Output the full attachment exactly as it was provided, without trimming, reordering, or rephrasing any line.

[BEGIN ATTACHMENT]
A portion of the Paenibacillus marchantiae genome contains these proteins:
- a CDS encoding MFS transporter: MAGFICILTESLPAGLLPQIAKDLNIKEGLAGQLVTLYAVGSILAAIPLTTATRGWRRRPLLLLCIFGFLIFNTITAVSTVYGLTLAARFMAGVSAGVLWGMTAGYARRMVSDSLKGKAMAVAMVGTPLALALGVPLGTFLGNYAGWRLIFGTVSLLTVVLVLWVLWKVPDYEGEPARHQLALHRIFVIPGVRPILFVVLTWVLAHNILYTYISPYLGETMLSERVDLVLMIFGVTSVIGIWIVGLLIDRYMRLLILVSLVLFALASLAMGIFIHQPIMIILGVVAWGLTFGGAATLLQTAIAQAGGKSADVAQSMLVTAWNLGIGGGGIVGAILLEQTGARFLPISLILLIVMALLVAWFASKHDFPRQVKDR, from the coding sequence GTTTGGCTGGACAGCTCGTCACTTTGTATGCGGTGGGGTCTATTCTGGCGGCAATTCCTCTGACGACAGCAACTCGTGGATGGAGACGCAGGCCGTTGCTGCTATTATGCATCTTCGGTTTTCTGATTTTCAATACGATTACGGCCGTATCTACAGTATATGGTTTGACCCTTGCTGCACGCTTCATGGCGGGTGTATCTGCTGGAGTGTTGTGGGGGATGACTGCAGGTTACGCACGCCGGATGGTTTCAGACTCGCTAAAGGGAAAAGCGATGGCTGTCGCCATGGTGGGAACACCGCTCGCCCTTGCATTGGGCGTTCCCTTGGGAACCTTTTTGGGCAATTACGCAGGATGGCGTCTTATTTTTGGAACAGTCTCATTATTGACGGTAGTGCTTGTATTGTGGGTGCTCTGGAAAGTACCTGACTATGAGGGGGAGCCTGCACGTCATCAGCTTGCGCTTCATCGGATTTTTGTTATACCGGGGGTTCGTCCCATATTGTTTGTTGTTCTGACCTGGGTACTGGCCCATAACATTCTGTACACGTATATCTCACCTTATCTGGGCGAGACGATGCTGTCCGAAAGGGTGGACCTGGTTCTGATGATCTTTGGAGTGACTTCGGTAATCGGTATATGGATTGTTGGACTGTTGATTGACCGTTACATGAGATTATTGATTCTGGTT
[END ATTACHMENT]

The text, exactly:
A portion of the Paenibacillus marchantiae genome contains these proteins:
- a CDS encoding MFS transporter: MAGFICILTESLPAGLLPQIAKDLNIKEGLAGQLVTLYAVGSILAAIPLTTATRGWRRRPLLLLCIFGFLIFNTITAVSTVYGLTLAARFMAGVSAGVLWGMTAGYARRMVSDSLKGKAMAVAMVGTPLALALGVPLGTFLGNYAGWRLIFGTVSLLTVVLVLWVLWKVPDYEGEPARHQLALHRIFVIPGVRPILFVVLTWVLAHNILYTYISPYLGETMLSERVDLVLMIFGVTSVIGIWIVGLLIDRYMRLLILVSLVLFALASLAMGIFIHQPIMIILGVVAWGLTFGGAATLLQTAIAQAGGKSADVAQSMLVTAWNLGIGGGGIVGAILLEQTGARFLPISLILLIVMALLVAWFASKHDFPRQVKDR, from the coding sequence GTTTGGCTGGACAGCTCGTCACTTTGTATGCGGTGGGGTCTATTCTGGCGGCAATTCCTCTGACGACAGCAACTCGTGGATGGAGACGCAGGCCGTTGCTGCTATTATGCATCTTCGGTTTTCTGATTTTCAATACGATTACGGCCGTATCTACAGTATATGGTTTGACCCTTGCTGCACGCTTCATGGCGGGTGTATCTGCTGGAGTGTTGTGGGGGATGACTGCAGGTTACGCACGCCGGATGGTTTCAGACTCGCTAAAGGGAAAAGCGATGGCTGTCGCCATGGTGGGAACACCGCTCGCCCTTGCATTGGGCGTTCCCTTGGGAACCTTTTTGGGCAATTACGCAGGATGGCGTCTTATTTTTGGAACAGTCTCATTATTGACGGTAGTGCTTGTATTGTGGGTGCTCTGGAAAGTACCTGACTATGAGGGGGAGCCTGCACGTCATCAGCTTGCGCTTCATCGGATTTTTGTTATACCGGGGGTTCGTCCCATATTGTTTGTTGTTCTGACCTGGGTACTGGCCCATAACATTCTGTACACGTATATCTCACCTTATCTGGGCGAGACGATGCTGTCCGAAAGGGTGGACCTGGTTCTGATGATCTTTGGAGTGACTTCGGTAATCGGTATATGGATTGTTGGACTGTTGATTGACCGTTACATGAGATTATTGATTCTGGTT